More than a run

In the high-pressure corporate world, Tony Thomas says running is like medicine.

''It's a head-clearer," he said. ''It's probably the only time I get to not think about anything.''

He runs three or four times a week before heading to work as the group marketing director for DMG Radio.

''I run first thing in the morning before everything goes a bit crazy,'' he said. ''I have a lot more energy and I'm able to concentrate for longer.''

He has crossed the City2Surf finish line ten times - the fastest in 54 minutes - and next month he will be running for the Cancer Council.

David Giffin agrees a morning jog is the best start to a day in the office, improving productivity.

''You've done something positive and you're feeling good about the day ahead,'' he said.

The former Wallaby now works in institutional banking at the Commonwealth Bank.

He will enter this year's City2Surf primarily to raise money for the Redkite charity, which supported his family during his son's cancer treatment.

Shortly after he retired from rugby union in 2004, his two-year-old son was diagnosed with neuroblastoma. Redkite connected the Giffins with other families coping with cancer.

''It really is a unique experience and we found that to be able to share that with others is very valuable,'' he said.

His son was treated for eight months and is now a healthy 10-year-old.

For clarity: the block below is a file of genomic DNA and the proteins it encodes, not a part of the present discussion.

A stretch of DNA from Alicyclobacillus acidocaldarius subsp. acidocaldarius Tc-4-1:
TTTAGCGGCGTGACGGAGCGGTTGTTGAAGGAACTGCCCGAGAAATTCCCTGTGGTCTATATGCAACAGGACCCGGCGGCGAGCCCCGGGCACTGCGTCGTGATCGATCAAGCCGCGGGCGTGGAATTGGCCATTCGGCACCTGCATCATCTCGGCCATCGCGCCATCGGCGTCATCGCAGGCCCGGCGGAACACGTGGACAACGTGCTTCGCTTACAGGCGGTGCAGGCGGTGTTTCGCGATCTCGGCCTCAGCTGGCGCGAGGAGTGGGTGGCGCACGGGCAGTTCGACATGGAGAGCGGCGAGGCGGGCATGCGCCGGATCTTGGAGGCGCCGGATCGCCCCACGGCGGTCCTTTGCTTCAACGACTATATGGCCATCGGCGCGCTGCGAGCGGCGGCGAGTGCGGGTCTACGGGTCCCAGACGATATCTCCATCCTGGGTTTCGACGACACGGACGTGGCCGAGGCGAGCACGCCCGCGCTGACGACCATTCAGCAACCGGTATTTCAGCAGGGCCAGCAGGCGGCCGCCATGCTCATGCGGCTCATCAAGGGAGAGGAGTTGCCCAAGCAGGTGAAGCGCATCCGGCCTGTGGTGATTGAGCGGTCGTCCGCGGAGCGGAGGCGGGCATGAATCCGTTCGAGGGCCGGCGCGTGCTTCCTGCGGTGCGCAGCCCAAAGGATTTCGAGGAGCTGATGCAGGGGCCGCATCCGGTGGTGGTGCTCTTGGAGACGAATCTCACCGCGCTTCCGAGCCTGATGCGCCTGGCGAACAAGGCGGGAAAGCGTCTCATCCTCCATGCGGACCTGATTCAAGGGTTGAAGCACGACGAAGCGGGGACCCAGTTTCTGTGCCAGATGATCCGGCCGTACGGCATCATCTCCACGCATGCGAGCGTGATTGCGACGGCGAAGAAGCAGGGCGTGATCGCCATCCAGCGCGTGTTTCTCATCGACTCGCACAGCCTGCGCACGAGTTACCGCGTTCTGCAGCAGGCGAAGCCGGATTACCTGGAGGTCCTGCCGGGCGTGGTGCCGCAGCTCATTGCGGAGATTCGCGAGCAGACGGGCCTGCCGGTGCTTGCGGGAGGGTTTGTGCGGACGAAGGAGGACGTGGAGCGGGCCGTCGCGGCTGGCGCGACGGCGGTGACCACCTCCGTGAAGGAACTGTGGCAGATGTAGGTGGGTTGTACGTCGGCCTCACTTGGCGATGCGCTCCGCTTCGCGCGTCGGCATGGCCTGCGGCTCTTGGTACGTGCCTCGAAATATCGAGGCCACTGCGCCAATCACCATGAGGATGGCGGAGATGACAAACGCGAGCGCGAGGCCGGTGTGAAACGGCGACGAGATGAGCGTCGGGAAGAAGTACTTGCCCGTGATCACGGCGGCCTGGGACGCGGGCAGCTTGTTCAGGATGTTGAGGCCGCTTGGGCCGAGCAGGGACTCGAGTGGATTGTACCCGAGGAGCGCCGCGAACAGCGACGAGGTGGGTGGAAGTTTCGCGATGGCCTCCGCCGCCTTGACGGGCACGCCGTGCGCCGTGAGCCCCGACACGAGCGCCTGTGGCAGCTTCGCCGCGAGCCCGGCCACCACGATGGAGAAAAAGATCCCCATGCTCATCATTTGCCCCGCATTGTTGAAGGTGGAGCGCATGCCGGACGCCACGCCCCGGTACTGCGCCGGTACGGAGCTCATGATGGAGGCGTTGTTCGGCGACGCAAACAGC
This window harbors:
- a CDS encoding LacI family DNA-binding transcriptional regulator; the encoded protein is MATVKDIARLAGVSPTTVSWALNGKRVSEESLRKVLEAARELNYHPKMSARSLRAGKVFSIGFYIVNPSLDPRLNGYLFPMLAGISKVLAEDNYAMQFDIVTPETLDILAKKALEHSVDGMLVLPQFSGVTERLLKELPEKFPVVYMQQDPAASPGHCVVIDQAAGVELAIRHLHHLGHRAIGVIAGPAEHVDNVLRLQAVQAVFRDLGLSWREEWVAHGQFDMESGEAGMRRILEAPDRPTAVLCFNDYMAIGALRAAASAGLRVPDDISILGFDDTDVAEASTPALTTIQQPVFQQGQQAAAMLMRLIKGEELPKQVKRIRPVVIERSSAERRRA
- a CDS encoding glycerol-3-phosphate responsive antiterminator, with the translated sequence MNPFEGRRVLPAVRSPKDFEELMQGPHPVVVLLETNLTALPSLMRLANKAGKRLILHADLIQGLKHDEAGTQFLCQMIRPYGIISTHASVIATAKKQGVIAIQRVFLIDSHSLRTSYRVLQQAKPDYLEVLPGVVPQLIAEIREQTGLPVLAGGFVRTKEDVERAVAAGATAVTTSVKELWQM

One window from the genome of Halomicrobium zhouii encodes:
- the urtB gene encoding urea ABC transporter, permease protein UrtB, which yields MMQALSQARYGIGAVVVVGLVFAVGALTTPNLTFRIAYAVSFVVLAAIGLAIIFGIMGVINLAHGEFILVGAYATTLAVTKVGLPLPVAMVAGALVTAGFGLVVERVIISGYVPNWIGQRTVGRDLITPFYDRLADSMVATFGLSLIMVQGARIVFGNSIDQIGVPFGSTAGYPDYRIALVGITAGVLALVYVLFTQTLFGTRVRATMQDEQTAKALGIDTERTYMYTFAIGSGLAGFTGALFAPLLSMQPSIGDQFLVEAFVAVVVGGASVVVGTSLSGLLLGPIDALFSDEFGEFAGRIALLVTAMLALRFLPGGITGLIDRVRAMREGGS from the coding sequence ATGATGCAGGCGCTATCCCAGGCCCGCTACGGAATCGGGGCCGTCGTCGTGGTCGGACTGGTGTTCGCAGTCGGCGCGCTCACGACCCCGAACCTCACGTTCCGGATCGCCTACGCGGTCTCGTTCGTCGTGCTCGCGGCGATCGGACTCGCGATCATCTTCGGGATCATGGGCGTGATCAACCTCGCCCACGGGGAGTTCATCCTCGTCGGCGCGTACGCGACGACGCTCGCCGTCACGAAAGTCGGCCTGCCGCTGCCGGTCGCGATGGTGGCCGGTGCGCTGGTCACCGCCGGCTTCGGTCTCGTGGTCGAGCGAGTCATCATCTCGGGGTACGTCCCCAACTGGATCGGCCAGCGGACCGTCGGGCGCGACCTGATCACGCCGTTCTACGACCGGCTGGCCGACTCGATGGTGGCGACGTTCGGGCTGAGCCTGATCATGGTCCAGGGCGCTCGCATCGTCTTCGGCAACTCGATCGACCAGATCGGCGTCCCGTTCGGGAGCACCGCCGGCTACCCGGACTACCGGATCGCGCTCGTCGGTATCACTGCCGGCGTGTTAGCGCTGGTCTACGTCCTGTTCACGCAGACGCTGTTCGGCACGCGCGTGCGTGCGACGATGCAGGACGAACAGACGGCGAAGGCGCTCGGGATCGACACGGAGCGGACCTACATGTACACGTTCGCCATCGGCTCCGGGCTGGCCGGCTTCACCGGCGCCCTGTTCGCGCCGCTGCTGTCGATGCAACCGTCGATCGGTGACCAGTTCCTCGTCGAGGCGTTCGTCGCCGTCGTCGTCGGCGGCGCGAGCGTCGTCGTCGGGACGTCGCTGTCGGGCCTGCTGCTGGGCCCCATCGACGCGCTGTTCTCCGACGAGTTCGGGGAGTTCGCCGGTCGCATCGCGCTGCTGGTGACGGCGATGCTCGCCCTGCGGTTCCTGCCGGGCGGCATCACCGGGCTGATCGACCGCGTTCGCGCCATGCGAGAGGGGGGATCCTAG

Damien MacRae will be running alongside about 1000 colleagues from Westpac.

"When I go for a run in the morning, I get into work and I'm definitely more prepared for the day ahead," he said.

There are countless benefits to running, according to Aaron Coutts who is an associate professor in sport and exercise science at UTS.

''There's a clear increased physical capacity, stronger heart, healthier heart, decreased cardiovascular risk, decreased risk of metabolic diseases such as diabetes, decreased body fat,'' he said. ''And also there are psychological adaptations that occur - improved esteem and concentration, and decreased stress.''

He said it is "absolutely essential" to find a small break in the day to get outside and exercise.

The physical activity itself can also directly improve workplace performance. He said a recent study showed as little as one or two hours of fitness a week can make a significant difference.

''When you're physically stronger and healthier your psychological stresses are reduced,'' he said. ''You can't extract the physical from the psychological.''